BaddaBlog

Thursday, January 26, 2006

Zero Tolerance

The word from my sister today: My nephew (Little A, although he's not so little anymore) might get suspended from school.

I only know what my sister told me. She only knows what Little A tells her and what the folks from the school told her (and what The Jackass, my former brother-in-law, tells her). Obviously, some of this might be misinterpreted, confused, distorted, or a lie.

That said, here are the basics as I know them:
Little A is in one of the school bathrooms. He turns to leave and bumps into another kid. The Other Kid pushes Little A. From the sound of it neither kid was hurt. Little A's friend sees what happens and leaves to get a hall monitor. The hall monitor gets the initial story and sends them both to someone's office. The school has a zero tolerance policy for violence and aggressive behavior. The Jackass ex-B-I-L was called in. When asked what to do if you get pushed the Other Kid said (words to the effect of), "Stand up for yourself and push back," while Little A says, "Walk away".

The principal will make a decision tomorrow I guess... but if there's a zero tolerance policy then they both get punished.

Now, technically my nephew is correct... at least that should be what you want to do. However, some circumstances call for different responses... like the response the Other Kid stated.

I bet this thing stems from assumptions by both kids. Fine. I'm not really that bent out of shape over both kids getting punished... but if they get suspended I'm going to flip. Make 'em clean a bathroom, pick up garbage out in the yard, run laps, anything sensible... just not suspension.

Even if my nephew turns out to be the good kid and the Other Kid is a rotten little jackass I don't see how the Other Kid could be suspended. They are not even in the double-digit age bracket for eff's sake!


The Kicker:
My sister defends the zero tolerance policy. Quickly, I began to explain how wrong-headed such policies are. I even stated that they increase the incidents of trouble, punish some kids for doing the right thing, and encourage kids to become cowards. She didn't want to hear that.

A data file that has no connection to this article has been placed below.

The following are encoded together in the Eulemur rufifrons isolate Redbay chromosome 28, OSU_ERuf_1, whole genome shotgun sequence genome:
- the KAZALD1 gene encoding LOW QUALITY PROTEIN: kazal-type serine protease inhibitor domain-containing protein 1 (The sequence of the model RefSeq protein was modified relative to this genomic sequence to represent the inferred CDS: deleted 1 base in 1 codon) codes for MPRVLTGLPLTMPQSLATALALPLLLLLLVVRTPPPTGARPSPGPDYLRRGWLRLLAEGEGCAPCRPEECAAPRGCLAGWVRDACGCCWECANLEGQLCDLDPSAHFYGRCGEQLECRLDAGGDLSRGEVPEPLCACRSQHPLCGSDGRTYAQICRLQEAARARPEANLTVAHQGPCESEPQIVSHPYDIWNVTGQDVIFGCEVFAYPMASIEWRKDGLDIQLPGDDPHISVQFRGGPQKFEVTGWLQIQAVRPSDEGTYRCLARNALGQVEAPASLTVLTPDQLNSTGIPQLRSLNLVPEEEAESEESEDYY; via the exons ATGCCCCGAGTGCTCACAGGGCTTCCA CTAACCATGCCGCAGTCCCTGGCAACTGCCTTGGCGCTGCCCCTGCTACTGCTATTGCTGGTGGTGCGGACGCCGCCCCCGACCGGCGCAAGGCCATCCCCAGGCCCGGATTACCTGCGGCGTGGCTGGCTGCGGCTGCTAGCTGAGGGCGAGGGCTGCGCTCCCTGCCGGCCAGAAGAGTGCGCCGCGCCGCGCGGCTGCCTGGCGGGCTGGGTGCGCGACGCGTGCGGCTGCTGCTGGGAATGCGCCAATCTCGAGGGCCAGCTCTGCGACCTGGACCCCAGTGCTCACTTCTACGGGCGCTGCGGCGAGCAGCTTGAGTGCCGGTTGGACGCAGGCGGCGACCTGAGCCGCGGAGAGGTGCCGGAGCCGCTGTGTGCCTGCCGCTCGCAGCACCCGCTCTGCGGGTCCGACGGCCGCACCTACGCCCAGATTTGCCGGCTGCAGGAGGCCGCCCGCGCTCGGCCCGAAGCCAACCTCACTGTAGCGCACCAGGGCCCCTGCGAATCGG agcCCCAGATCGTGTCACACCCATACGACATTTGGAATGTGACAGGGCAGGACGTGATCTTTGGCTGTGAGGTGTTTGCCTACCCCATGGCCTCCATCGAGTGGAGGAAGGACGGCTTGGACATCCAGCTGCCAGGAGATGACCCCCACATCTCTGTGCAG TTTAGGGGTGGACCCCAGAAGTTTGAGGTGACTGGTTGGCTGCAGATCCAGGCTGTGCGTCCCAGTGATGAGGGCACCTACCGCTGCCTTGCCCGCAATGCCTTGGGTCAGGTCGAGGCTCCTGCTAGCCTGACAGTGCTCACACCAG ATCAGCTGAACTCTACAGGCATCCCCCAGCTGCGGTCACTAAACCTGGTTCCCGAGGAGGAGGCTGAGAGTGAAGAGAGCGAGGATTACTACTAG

• Increasing Incidents of Violence: Let's say the zero tolerance policy does not serve as a deterrent. (The types of folks who seem to support such policies say similar things about gun ownership and the death penalty... let's run with that assumption.) Now you've turned pushing matches, scenes where kids wave clenched fists in the air, and little kids scuffling on the ground into the same category as beating a kid up, kids ganging up on one little guy, kicking a kid in the face, etc. “Violence is violence.” If you don't measure a little shoving between kids who like Pokemon cards differently than a kid who goes after someone with a baseball bat you are not only nuts you are blowing the shoving out of proportion.
  • Punish the Good Kids: Some fighting in school is good. "How's that?" I hear you (and my sister) ask. One of the sevies (as they were called when I was in seventh grade) is cornered by a group of ninth grade kids. Maybe they don't plan on hurting the kid really bad, but they definitely want to scare him, shake him up, and get a couple of shots in on him. Another kid sees this and stands up to these bullies... maybe he's another sevy, maybe he's in ninth grade, maybe he's a high school kid walking through the neighborhood. This little hero pulls one of the bullies back and tells them all to knock it off. Maybe the little hero even gets in a punch to show he's serious. (Perhaps he's actually bluffing, but that's not the point.) Zero tolerance policies would give our Little Hero a punishment... although he stopped or even prevented trouble.
  • Encourage Cowardice: Let's roll with the example I just used with our Little Hero and say he got suspended from school for at least one day. He's got a friend who walks through the same school grounds or goes to the same school as The Sevy. He spots the bullies pulling the same stunt on a different kid... but our Little Hero's friend decides he's not willing to risk getting suspended. This Different Kid gets intimidated and possibly ruffed up... thanks to the zero tolerance policy intimidating the friend of our Little Hero.


Look, I'm willing to teach my nephew and (when the time comes) my son that sometimes you ought to take the punishment if you know what you're doing is right. That's a double dose of responsibility. Sometimes you've got to step up to a bully... maybe for your own self respect, maybe to help another person, maybe both. If the circumstances are dire that's worth getting suspended for (not to mention a couple of shots in the chops).

To be a geek I'll use a Spider-Man reference. Spider-Man constantly gets grief from having a secret life as a super hero and it often brings plenty of trouble in his life as Peter Parker... that doesn't stop him from helping the good folks of New York City. He'd rather take a beating or miss a chemistry test or even disappoint Mary Jane (hubba-hubba) than fail to do the right thing.

In the meanwhile, can't the schools stop worrying about whether they'll get sued and 1) bring back some basic discipline, 2) let kids handle some of their own matters, and 3) don't severely punish a kid for (rightly or wrongly) pushing back at another kid.

|

Links to this post:

Create a Link

<< Home